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String Buzz

Discussion in 'Luthier's Guitar & Bass Technical Discussion' started by The Usual, Jun 6, 2005.

  1. The Usual

    The Usual Guest

    I live in Ontario Canada, and we just got hit with a major heat wave. Now my A, E and D strings are buzzing. The A string is really bad. I am assuming that the heat/humidity are the culprit. When I raised the bridge, however it didn't make any difference. Any advice? Oh yeah, the guitar is a '92 les paul studio.
    Thanks in advance
     
  2. alderbody

    alderbody Member

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    Location:
    overseas
    if the strings are buzzing when played open, then it's more likely that there's something going on with your nut.

    I would check the bridge saddles, too.
    It's a tune-o-matic, isn't it?


    But first of all, have you tried a fresh set of strings?...


    ;)
     
  3. John Phillips

    John Phillips Member

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    Scotland
    If it was OK before and the climate has changed, I'd take a bet it's none of those things.

    It will be the neck having moved backwards due to the changing temperature and humidity so it's now too straight, or even bowed back.

    Hold the G string down at the first fret and the 17th, with the guitar in the playing position. Look at the gap between the string and the 7th and 8th frets - it should be about half the string diameter, but my guess is that there will be no gap at all on your guitar now.

    You can adjust it with the truss rod; you need to loosen the nut (counterclockwise looking from the head end) until the relief is about right, then just give it a little tweak back tighter again to (hopefully) prevent the neck continuing to move. Check it again after a day or so, and if necessary readjust.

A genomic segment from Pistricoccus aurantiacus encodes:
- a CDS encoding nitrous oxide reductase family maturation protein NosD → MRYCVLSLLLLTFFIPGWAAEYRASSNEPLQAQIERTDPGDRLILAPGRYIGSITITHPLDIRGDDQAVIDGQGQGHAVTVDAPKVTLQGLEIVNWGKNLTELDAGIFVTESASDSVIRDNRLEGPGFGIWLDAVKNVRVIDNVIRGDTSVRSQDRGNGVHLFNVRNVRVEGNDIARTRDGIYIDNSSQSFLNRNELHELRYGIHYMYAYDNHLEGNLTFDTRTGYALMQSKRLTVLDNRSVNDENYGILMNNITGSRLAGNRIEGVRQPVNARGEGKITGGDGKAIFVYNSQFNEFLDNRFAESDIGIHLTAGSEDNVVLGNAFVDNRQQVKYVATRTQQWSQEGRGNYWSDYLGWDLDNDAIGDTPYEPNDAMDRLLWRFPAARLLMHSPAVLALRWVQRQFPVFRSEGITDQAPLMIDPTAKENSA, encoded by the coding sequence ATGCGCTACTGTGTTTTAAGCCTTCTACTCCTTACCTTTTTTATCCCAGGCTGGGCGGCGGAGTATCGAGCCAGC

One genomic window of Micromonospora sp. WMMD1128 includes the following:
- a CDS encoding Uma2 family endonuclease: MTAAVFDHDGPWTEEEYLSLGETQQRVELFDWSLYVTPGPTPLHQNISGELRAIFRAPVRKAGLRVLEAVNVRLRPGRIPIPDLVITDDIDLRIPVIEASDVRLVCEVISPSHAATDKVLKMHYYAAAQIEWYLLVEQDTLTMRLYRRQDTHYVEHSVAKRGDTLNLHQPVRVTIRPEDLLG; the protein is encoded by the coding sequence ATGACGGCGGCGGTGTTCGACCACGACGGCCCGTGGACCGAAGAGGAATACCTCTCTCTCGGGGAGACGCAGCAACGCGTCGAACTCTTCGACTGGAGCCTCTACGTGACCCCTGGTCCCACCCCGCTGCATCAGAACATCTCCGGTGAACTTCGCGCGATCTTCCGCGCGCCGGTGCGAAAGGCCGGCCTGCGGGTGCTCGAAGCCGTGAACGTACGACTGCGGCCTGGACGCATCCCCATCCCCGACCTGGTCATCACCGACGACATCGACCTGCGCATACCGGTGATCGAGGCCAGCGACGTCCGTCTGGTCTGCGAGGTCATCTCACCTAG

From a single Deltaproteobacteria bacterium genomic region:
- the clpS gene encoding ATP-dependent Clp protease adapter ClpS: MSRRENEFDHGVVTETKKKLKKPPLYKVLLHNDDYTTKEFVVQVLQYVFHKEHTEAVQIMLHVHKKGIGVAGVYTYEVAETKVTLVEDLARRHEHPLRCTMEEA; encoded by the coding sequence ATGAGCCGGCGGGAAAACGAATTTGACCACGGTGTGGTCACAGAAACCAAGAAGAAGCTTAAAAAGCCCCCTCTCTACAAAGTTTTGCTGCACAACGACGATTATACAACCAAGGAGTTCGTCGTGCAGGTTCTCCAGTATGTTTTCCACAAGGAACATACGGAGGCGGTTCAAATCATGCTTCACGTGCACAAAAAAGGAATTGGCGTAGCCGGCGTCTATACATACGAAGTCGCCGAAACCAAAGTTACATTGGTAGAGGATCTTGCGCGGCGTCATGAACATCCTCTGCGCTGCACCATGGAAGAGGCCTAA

This is quite normal BTW, especially with mahogany necks.

    It's also possible that the neck has developed a twist (which may be why you're finding the problem only on the low strings) but I hope not, since that's really a lot more difficult to fix...
     
  4. Kappy

    Kappy Member

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    West Village, NYC
    I'm having the same issue with one of my Melancons. (I posted a question about it on his forum.) I've yet to change the strings, if it persists after I do, I'll try adjusting the truss rod.
     
  5. The Usual

    The Usual Guest

    Thanks John. I think that was exactly the problem. I found some decent articles on line regarding truss rod adjustments and I backed off about 1/4 turn. It's much better now. The only string buzzing at all is the A, and it is minimal. I also did the intonation while I was at it, and the whole thing sounds better. It's amazing what you can learn when your guitar guy is on vacation. Here are the links I found, and if you are new to this like me, read the warnings about the hazards of messing with a truss rod.

    And one more thing I learned after making a wasted trip to the hardware store. The device used to turn the nut is not an allen key, but rather a socket that goes around the outside of the nut. I tried a bunch of keys out that just didn't fit in the middle before I realised that I was supposed to be using the nut, well, like it was so obviously designed, as a nut. I know, I know. In the end a 8mm socket and a hand driver worked like a charm.

    http://www.folkofthewood.com/page1281.htm

    http://www.athensmusician.net/archive/2001-05-01_geneimbody1.php
     

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